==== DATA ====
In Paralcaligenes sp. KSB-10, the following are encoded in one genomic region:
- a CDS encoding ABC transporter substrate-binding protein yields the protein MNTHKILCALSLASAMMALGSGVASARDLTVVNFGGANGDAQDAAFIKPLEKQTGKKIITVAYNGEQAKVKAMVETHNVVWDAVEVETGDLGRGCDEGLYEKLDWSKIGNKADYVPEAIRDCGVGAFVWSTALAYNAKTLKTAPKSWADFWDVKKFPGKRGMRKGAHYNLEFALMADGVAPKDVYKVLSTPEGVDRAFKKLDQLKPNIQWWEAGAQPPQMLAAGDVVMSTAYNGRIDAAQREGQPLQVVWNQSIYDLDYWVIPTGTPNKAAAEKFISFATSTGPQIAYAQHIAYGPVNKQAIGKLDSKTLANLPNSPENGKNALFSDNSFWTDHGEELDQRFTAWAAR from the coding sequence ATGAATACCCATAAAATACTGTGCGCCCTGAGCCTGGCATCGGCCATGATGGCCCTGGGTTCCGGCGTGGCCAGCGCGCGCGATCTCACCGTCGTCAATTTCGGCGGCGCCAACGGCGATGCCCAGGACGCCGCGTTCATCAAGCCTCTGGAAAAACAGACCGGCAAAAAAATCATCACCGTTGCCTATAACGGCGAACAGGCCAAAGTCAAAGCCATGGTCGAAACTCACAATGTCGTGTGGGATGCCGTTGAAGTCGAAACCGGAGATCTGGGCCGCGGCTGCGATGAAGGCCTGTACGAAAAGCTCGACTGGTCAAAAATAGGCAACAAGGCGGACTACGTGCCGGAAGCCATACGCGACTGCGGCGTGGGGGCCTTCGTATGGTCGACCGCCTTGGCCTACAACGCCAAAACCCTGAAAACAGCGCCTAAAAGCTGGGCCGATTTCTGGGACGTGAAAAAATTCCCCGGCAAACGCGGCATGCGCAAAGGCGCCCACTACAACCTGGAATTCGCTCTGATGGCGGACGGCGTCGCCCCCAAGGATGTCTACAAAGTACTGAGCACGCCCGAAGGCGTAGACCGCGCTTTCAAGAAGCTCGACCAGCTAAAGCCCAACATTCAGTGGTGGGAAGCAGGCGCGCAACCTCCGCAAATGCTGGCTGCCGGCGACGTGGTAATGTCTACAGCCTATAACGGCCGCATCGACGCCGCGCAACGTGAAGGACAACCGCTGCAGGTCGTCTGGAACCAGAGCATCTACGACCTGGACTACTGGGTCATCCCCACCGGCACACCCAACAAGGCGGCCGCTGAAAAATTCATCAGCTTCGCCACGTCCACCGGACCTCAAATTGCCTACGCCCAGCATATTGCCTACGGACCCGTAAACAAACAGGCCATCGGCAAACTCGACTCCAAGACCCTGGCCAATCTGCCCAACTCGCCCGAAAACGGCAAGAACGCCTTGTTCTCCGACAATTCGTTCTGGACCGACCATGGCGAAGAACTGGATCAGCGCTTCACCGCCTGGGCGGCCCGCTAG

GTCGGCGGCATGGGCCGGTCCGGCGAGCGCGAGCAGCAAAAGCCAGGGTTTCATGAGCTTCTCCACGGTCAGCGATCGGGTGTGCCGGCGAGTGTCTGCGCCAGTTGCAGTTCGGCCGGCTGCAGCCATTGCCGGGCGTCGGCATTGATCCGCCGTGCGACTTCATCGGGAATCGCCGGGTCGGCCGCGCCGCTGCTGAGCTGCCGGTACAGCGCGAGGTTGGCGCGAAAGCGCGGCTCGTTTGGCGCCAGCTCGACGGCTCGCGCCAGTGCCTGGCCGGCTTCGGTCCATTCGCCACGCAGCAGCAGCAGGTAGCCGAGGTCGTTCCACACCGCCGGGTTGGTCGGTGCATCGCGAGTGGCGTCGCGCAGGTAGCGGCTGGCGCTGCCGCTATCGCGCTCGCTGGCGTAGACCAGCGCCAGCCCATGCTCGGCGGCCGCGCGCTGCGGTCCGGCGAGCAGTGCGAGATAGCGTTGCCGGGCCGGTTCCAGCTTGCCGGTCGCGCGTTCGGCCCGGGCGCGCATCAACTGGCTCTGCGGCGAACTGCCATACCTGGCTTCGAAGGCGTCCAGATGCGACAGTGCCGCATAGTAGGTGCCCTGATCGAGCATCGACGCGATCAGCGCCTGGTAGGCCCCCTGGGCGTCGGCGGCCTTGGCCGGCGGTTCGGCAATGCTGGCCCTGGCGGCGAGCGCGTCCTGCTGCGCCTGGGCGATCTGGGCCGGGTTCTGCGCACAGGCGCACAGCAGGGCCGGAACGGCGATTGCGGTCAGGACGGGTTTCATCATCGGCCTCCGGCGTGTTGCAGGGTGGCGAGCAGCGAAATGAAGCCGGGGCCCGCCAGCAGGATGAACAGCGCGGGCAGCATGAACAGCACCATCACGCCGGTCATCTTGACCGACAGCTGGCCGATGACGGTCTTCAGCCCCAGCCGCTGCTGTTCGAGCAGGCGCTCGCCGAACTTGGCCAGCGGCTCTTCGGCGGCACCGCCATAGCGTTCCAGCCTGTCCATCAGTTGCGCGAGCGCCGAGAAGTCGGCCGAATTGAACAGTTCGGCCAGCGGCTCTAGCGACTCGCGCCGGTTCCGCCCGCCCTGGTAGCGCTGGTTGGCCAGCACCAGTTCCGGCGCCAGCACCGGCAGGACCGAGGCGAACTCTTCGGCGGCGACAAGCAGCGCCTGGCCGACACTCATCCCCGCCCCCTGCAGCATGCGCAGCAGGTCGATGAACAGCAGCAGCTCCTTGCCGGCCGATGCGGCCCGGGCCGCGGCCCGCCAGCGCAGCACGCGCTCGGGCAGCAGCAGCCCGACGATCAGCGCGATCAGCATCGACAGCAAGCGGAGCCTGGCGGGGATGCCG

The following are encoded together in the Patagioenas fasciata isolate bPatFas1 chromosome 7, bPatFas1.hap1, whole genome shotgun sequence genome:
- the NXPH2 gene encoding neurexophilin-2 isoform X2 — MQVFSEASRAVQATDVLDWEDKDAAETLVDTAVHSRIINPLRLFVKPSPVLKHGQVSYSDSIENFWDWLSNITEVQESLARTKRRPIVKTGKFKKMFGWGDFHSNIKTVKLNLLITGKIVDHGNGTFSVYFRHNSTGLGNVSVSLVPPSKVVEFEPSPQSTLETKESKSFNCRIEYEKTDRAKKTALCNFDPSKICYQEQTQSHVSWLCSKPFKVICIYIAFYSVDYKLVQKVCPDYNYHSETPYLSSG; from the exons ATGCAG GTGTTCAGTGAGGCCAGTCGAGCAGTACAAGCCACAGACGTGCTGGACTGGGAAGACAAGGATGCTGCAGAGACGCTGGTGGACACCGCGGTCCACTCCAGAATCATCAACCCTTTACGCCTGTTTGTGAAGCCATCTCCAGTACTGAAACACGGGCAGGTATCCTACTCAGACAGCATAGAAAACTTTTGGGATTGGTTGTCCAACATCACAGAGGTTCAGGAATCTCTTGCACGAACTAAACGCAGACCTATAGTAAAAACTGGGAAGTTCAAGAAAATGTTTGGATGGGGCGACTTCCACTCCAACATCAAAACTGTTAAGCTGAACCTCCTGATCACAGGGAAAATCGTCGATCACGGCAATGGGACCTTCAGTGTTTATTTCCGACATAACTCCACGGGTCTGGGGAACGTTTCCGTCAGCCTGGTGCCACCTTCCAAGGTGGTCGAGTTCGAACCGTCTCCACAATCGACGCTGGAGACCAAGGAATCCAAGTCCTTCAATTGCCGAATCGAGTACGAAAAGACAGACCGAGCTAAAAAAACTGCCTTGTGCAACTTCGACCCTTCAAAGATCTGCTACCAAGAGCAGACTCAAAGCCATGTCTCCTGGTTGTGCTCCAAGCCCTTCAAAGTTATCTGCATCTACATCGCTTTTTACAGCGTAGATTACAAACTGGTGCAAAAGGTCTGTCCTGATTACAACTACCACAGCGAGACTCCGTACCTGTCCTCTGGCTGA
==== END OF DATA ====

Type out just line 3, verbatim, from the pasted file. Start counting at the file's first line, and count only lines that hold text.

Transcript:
GTCGGCGGCATGGGCCGGTCCGGCGAGCGCGAGCAGCAAAAGCCAGGGTTTCATGAGCTTCTCCACGGTCAGCGATCGGGTGTGCCGGCGAGTGTCTGCGCCAGTTGCAGTTCGGCCGGCTGCAGCCATTGCCGGGCGTCGGCATTGATCCGCCGTGCGACTTCATCGGGAATCGCCGGGTCGGCCGCGCCGCTGCTGAGCTGCCGGTACAGCGCGAGGTTGGCGCGAAAGCGCGGCTCGTTTGGCGCCAGCTCGACGGCTCGCGCCAGTGCCTGGCCGGCTTCGGTCCATTCGCCACGCAGCAGCAGCAGGTAGCCGAGGTCGTTCCACACCGCCGGGTTGGTCGGTGCATCGCGAGTGGCGTCGCGCAGGTAGCGGCTGGCGCTGCCGCTATCGCGCTCGCTGGCGTAGACCAGCGCCAGCCCATGCTCGGCGGCCGCGCGCTGCGGTCCGGCGAGCAGTGCGAGATAGCGTTGCCGGGCCGGTTCCAGCTTGCCGGTCGCGCGTTCGGCCCGGGCGCGCATCAACTGGCTCTGCGGCGAACTGCCATACCTGGCTTCGAAGGCGTCCAGATGCGACAGTGCCGCATAGTAGGTGCCCTGATCGAGCATCGACGCGATCAGCGCCTGGTAGGCCCCCTGGGCGTCGGCGGCCTTGGCCGGCGGTTCGGCAATGCTGGCCCTGGCGGCGAGCGCGTCCTGCTGCGCCTGGGCGATCTGGGCCGGGTTCTGCGCACAGGCGCACAGCAGGGCCGGAACGGCGATTGCGGTCAGGACGGGTTTCATCATCGGCCTCCGGCGTGTTGCAGGGTGGCGAGCAGCGAAATGAAGCCGGGGCCCGCCAGCAGGATGAACAGCGCGGGCAGCATGAACAGCACCATCACGCCGGTCATCTTGACCGACAGCTGGCCGATGACGGTCTTCAGCCCCAGCCGCTGCTGTTCGAGCAGGCGCTCGCCGAACTTGGCCAGCGGCTCTTCGGCGGCACCGCCATAGCGTTCCAGCCTGTCCATCAGTTGCGCGAGCGCCGAGAAGTCGGCCGAATTGAACAGTTCGGCCAGCGGCTCTAGCGACTCGCGCCGGTTCCGCCCGCCCTGGTAGCGCTGGTTGGCCAGCACCAGTTCCGGCGCCAGCACCGGCAGGACCGAGGCGAACTCTTCGGCGGCGACAAGCAGCGCCTGGCCGACACTCATCCCCGCCCCCTGCAGCATGCGCAGCAGGTCGATGAACAGCAGCAGCTCCTTGCCGGCCGATGCGGCCCGGGCCGCGGCCCGCCAGCGCAGCACGCGCTCGGGCAGCAGCAGCCCGACGATCAGCGCGATCAGCATCGACAGCAAGCGGAGCCTGGCGGGGATGCCG